Beer lovers will also appreciate Verdi Local’s booze. Owner/Distiller Jeremy Baumann collaborates with Reno breweries to create ‘Hoppymess.” Hops provide a distinct aroma as the glass is raised and a subtle, hoppy flavor.
“We distill their beer into a whiskey using a pot still. This allows a lot of the beer’s original flavor to come through,” Baumann explains. “We then age them in an oak barrel for at least one year.”
Head to the country nearby Reno and let the rodeo action soak in over live music and cocktails on Verdi Local’s back porch or get a tour and tasting for $20.
As you journey back to Reno, whiskey purists will love The Depot. Sure, Head Distiller and Co-Founder Brandon Wright attended formal training at the American Distilling Institute, but he says, “The best lessons are learned hands-on. One of the big challenges to becoming a distiller is that home distilling is still illegal.”
At The Depot, that’s no problem. Their bohemoth tanks and expansive space gives the team ample room for exploration on their quest to create the classic American whiskey. Almost all of the grains used are sourced locally, largely from neighboring estate distillers Bently and Frey Ranches.
Wright focused on making a drinkable, well-rounded American bourbon and an unaged white whiskey made from silver corn as the distillery’s keystone spirits. Validating they were headed in the right direction, they’ve won gold medals for their whiskeys at both American and global spirits competitions.
He encourages people to start with a bourbon, then taste other varieties with different flavor profiles. Rye adds some spiciness—theirs some bittersweet notes because of the chocolate rye they use—while corn-based and barrel-aged whiskeys are usually sweeter.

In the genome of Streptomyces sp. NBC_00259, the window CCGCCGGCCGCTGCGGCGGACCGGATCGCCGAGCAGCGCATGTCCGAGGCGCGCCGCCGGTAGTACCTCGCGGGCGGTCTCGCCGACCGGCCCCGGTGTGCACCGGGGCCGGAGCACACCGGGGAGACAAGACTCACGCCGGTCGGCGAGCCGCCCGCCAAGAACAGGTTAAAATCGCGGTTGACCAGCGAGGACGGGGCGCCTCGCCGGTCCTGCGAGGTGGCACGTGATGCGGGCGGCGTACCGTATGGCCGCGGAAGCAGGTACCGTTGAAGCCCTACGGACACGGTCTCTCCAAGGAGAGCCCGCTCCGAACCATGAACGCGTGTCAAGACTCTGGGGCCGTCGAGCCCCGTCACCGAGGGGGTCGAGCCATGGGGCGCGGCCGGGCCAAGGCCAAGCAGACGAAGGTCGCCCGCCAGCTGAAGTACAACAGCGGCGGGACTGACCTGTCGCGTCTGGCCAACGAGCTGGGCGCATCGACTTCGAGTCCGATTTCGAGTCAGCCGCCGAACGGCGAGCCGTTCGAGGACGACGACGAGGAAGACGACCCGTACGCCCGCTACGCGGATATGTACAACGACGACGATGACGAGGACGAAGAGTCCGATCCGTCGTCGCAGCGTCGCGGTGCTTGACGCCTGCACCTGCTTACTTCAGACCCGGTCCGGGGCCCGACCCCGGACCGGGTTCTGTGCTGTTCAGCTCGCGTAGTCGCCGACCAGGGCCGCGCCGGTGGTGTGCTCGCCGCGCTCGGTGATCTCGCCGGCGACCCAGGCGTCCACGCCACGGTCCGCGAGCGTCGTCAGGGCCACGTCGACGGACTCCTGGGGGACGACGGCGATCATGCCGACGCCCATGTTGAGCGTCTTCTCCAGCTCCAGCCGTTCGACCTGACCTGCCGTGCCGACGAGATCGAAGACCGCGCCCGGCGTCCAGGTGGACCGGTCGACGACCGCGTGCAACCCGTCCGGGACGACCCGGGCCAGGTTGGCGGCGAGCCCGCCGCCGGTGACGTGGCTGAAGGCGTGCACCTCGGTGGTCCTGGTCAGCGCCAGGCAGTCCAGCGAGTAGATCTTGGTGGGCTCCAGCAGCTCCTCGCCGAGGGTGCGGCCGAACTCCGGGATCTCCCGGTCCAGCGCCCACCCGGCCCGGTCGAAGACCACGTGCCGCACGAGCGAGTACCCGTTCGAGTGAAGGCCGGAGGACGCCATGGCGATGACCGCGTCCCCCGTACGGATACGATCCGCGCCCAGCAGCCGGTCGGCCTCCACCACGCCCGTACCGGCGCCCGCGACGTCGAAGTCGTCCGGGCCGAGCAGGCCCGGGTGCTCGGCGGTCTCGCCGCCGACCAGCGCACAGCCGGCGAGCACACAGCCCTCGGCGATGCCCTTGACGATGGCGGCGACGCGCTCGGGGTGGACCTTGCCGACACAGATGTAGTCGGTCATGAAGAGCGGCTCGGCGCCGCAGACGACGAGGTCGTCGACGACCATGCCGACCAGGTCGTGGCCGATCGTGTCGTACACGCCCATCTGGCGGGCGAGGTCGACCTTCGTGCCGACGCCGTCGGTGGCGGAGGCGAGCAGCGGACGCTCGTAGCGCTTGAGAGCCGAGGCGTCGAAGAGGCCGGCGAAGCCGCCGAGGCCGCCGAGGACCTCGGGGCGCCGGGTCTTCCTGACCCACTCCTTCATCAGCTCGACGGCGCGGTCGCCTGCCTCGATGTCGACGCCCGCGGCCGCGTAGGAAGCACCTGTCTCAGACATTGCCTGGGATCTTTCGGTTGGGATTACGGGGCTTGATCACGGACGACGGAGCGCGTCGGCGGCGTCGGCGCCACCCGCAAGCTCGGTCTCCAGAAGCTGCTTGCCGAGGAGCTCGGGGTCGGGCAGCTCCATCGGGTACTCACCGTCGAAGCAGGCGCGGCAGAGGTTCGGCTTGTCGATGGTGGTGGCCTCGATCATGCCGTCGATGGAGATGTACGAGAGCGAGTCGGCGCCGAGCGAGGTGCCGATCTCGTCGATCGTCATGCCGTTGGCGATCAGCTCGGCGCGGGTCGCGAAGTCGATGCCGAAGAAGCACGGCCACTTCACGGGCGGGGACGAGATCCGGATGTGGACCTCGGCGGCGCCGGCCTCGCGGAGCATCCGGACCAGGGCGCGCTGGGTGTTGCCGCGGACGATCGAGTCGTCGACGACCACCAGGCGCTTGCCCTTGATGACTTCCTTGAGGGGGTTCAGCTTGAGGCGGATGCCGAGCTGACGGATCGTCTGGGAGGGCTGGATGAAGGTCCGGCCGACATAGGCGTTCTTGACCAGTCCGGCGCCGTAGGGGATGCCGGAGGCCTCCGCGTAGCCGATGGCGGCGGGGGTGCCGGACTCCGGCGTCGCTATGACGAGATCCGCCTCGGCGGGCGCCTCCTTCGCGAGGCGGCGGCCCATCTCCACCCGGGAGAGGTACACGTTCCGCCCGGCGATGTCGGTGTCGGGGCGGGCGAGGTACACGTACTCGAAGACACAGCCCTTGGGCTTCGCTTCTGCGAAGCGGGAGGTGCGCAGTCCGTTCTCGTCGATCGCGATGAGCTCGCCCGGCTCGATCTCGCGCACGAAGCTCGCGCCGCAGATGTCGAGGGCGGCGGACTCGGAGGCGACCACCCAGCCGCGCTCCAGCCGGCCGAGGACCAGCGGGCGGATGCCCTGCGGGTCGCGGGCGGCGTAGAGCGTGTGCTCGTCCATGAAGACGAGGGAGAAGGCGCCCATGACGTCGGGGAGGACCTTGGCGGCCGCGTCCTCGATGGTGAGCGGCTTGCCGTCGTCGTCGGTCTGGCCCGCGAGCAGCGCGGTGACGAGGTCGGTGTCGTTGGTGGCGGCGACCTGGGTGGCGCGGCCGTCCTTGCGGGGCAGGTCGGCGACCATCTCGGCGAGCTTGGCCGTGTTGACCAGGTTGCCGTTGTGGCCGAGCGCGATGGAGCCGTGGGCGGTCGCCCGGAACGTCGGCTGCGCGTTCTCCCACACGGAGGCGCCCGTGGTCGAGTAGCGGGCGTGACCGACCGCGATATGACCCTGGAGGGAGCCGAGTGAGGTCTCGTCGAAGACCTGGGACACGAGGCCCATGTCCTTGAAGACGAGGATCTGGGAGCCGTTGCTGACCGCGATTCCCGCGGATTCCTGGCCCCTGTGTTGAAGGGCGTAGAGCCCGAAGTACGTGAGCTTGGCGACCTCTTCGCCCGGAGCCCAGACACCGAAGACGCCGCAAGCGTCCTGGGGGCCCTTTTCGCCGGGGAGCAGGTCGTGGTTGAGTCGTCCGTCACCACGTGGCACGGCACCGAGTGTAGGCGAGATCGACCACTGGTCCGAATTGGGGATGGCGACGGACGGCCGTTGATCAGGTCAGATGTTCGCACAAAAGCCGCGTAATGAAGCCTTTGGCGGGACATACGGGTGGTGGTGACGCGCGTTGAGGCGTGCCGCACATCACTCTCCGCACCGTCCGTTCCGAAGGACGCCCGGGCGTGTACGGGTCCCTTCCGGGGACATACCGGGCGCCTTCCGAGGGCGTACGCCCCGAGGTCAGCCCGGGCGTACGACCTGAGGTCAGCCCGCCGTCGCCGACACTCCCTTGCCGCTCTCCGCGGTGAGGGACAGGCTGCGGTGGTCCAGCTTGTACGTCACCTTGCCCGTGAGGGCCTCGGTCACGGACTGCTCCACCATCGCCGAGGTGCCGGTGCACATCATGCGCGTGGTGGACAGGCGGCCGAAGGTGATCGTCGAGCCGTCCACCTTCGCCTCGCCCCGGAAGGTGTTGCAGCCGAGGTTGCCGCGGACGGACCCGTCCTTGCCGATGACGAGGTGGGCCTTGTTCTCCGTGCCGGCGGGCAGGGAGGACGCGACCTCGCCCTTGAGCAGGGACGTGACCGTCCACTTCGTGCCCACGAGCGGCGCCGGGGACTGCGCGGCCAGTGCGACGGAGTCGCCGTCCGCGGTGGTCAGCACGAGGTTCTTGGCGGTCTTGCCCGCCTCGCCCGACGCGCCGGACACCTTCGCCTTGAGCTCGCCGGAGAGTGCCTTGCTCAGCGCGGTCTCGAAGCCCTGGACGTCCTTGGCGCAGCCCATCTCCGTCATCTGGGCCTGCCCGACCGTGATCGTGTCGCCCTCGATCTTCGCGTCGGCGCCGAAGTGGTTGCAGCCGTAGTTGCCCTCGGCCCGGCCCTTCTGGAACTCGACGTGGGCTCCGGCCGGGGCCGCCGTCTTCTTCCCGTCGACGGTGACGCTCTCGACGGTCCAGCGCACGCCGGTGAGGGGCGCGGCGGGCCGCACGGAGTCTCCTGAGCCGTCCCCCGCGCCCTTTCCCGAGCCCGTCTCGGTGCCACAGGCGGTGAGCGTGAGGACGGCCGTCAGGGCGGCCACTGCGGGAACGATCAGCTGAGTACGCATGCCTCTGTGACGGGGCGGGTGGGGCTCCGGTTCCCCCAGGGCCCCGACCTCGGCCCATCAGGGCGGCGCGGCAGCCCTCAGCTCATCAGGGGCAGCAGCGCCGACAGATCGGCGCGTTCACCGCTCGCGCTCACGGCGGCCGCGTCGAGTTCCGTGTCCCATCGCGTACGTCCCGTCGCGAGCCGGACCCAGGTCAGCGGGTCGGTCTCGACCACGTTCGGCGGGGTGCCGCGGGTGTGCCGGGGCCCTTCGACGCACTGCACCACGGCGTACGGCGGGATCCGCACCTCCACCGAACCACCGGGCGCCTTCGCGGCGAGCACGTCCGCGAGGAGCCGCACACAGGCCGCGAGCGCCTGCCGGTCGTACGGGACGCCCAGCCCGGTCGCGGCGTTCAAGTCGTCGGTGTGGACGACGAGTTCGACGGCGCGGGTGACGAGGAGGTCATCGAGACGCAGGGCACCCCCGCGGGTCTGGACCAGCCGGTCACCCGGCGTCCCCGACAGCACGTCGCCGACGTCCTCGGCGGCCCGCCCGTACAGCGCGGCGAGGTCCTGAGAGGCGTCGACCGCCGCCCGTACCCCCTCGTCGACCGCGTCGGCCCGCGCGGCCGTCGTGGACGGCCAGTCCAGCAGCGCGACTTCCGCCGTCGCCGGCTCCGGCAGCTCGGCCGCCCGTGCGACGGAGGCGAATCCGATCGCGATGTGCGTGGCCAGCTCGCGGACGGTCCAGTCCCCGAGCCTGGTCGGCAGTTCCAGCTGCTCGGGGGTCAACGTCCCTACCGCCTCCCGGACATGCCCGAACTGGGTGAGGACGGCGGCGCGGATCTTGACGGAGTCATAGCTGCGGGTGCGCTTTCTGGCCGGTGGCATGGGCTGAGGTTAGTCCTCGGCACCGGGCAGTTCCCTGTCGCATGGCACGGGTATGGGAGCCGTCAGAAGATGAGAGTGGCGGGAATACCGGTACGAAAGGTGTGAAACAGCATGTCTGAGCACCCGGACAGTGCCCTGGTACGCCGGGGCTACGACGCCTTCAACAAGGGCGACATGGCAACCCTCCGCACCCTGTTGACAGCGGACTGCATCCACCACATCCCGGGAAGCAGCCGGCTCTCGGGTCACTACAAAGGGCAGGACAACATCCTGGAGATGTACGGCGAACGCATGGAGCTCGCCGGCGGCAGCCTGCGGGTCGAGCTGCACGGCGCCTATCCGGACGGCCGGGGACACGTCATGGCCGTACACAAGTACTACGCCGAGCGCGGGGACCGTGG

Some of their liquor pack a hefty proof punch. But starting that high is a great way to taste the true essence of a whiskey, and a fascinating way to explore its elements. At fine bottle tastings, the distiller will often serve their product with ice and water on the side so you can release notes to your personal tastes.
“Take a whiskey at 123 proof, then start to mellow that whiskey out. When you add water, the whiskey starts to open up, there’s an actual exothermic reaction that gives off a little heat and volatiles start to come out . . . if that’s not right for you, add more,” Wright says. “It’s truly the best way to taste a fine whiskey.”
The Depot offers six to eight different whiskeys at any given time, tours by appointment, and flights to sample several. The three story brick building which houses all of The Depot Craft Brewery and Distillery’s operations was built in 1910 to serve as the headquarters for the Nevada-California-Oregon Railway. It is Nevada Historical Marker 210 and listed in the National Register of Historic Places. Wright claims, "By making our whiskey in downtown Reno, buying grains from local ranches, and offering those spirits to our friends and neighbors, it's our hope that our business and our facility continues to be a point of pride for our community."
Getting in the whiskey mood? Visit these or any of the other skilled area distillers and find out why whiskey is a booming business today.